separationist (n.) Look up separationist at Dictionary.com
1831, from separation + -ist.
separatism (n.) Look up separatism at Dictionary.com
1620s, from separate + -ism. First used in a denominational religious sense; from 1866 in a political sense.
separatist Look up separatist at Dictionary.com
c. 1600, from separate + -ist. First used in a denominational religious sense; of political separations from 1871.
separator (n.) Look up separator at Dictionary.com
c. 1600, "separatist," agent noun from separate (v.). As a mechanical device for separating, from 1831.
separatrix (n.) Look up separatrix at Dictionary.com
line or hooked line used to separate printed figures, originally with numerals and used where modern texts use a decimal point, also in other specialized senses, from Late Latin (linea) separatrix, feminine agent noun from separare (see separate (v.)).
Sephardim Look up Sephardim at Dictionary.com
plural of Sephardi "a Spanish or Portuguese Jew" (1851), from Modern Hebrew Sepharaddim "Spaniards, Jews of Spain," from Sepharad, name of a country mentioned only in Obadiah v.20, probably meaning "Asia Minor" or a part of it (Lydia, Phrygia), but identified by the rabbis after the Jonathan Targum as "Spain." Related: Sephardic.
sepia (n.) Look up sepia at Dictionary.com
"rich brown pigment," 1821, from Italian seppia "cuttlefish" (borrowed with that meaning in English by 1560s), from Latin sepia "cuttlefish," from Greek sepia "cuttlefish," related to sepein "to make rotten" (see sepsis). The color was that of brown paint or ink prepared from the fluid secretions of the cuttlefish. Meaning "a sepia drawing" is recorded from 1863.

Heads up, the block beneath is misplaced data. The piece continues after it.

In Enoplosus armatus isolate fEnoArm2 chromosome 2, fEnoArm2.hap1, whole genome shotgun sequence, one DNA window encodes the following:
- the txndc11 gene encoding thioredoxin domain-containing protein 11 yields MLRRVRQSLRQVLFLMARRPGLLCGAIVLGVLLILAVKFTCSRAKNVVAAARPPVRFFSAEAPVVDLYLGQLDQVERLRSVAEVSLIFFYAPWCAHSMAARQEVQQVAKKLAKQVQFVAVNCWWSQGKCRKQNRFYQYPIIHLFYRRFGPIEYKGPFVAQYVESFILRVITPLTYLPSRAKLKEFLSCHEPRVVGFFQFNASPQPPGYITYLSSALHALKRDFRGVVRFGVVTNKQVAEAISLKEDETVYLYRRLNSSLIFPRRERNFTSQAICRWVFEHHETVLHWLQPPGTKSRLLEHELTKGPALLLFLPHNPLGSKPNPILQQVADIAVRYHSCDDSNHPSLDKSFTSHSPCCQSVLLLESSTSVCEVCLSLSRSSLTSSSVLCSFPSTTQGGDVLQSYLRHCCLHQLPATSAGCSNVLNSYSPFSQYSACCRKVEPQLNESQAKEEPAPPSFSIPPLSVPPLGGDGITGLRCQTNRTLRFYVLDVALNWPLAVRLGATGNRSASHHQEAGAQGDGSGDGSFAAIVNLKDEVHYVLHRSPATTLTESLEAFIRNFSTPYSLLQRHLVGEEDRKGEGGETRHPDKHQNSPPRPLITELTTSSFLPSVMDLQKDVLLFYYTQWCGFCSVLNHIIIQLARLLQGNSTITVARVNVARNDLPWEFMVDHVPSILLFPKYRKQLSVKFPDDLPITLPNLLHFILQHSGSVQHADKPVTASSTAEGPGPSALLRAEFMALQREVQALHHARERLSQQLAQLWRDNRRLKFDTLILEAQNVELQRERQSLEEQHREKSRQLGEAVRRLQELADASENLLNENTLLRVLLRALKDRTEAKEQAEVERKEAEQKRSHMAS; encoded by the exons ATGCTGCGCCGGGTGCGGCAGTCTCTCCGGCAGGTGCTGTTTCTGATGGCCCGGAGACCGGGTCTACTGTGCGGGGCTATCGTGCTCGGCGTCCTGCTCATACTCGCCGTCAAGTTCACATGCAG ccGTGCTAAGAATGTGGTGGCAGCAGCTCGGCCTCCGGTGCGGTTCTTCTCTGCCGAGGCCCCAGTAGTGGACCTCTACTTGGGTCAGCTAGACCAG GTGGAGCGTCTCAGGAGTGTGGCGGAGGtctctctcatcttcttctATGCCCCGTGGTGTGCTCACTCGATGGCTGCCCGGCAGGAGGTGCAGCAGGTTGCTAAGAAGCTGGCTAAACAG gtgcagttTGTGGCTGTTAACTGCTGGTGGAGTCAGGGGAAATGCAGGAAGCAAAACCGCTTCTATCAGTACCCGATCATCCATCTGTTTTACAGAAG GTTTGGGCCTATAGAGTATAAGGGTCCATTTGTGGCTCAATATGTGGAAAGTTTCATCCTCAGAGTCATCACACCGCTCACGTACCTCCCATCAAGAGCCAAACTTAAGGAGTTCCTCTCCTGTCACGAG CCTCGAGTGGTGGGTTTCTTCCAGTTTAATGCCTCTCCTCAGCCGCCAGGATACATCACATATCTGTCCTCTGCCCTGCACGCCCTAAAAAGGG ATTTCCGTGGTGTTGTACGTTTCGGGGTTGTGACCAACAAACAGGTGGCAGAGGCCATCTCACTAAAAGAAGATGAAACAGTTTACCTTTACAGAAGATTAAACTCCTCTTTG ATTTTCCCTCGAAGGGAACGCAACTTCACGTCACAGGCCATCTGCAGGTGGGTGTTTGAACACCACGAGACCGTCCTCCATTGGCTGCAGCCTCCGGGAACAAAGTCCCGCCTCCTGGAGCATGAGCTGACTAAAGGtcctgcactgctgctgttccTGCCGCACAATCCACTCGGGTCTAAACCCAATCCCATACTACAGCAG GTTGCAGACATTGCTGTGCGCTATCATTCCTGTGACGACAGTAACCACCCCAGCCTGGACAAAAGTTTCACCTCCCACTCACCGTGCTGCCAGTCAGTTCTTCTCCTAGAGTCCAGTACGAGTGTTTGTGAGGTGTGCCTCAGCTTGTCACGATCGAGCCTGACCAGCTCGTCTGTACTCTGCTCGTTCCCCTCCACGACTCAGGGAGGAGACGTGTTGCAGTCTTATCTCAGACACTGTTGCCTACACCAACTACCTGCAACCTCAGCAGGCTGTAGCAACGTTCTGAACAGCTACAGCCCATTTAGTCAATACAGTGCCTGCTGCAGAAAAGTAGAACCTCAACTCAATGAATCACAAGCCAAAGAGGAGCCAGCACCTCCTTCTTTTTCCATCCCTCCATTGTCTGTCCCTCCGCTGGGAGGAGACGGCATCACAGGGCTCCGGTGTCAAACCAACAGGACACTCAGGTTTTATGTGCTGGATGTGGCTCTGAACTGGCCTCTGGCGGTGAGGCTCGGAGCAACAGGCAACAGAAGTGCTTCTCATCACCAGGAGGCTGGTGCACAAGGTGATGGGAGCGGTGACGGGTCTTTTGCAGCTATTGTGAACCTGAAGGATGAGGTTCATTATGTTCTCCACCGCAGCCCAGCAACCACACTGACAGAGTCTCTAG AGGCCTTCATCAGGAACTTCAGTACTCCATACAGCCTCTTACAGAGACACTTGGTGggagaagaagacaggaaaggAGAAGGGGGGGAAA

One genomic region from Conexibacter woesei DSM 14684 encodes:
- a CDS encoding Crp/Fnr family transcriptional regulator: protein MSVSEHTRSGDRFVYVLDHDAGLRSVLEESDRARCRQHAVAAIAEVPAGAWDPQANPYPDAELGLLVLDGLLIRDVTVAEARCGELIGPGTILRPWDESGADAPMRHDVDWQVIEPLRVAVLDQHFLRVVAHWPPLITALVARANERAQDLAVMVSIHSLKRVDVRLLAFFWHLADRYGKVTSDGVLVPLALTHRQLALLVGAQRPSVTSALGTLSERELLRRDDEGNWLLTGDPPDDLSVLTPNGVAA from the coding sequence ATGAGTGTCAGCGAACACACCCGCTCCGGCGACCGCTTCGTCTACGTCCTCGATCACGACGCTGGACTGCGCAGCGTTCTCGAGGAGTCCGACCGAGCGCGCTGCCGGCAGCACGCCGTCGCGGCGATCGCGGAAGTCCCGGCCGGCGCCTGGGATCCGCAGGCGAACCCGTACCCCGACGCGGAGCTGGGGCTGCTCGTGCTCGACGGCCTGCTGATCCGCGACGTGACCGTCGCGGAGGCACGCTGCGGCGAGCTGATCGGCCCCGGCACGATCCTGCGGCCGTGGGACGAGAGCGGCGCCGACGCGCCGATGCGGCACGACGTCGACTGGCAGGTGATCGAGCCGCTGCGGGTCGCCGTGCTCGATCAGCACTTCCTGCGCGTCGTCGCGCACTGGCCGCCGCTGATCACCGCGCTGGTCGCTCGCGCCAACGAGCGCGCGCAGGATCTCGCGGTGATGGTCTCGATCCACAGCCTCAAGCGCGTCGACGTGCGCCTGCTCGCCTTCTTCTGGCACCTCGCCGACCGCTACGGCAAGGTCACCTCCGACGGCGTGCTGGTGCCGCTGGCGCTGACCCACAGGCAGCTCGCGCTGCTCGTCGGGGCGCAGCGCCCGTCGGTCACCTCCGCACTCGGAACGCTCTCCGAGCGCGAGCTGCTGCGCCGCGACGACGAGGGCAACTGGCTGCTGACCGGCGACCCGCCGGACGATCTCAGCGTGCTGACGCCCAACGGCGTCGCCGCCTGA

sepoy (n.) Look up sepoy at Dictionary.com
"native of India in British military service," 1717, from Portuguese sipae, from Urdu sipahi, from Persian sipahi "soldier, horseman," from sipah "army." The Sepoy Mutiny was 1857-8.
sepsis (n.) Look up sepsis at Dictionary.com
1876, "putrefaction," from Modern Latin sepsis, from Greek sepsis "putrefaction," from sepein "to rot," of unknown origin.
sept (n.) Look up sept at Dictionary.com
1540s, "enclosed area," from Latin septum (see septum). As "division of a nation or tribe," 1510s, "prob. a var. of sect" [OED].
sept- Look up sept- at Dictionary.com
see septi-.
septangle (n.) Look up septangle at Dictionary.com
1550s, from Late Latin septangulus, from Latin sept- "seven" (see septi-) + angulus "angle" (see angle (n.)). Related: Septangular.
septem- Look up septem- at Dictionary.com
word-forming element meaning "seven," from Latin septem-, from septem "seven" (see seven).
September Look up September at Dictionary.com
late Old English, from Latin September (also source of Old French Septembre, Spanish Setiembre, Italian Settembre, German September), from septem "seven" (see seven). So called because it was the seventh month of the old Roman calendar, which began the year in March; Julian calendar reform (46 B.C.E.) shifted the new year back two months. For -ber suffix, see December. Replaced Old English hærfestmonað, haligmonað. Related: Septembral.
Septembrist (n.) Look up Septembrist at Dictionary.com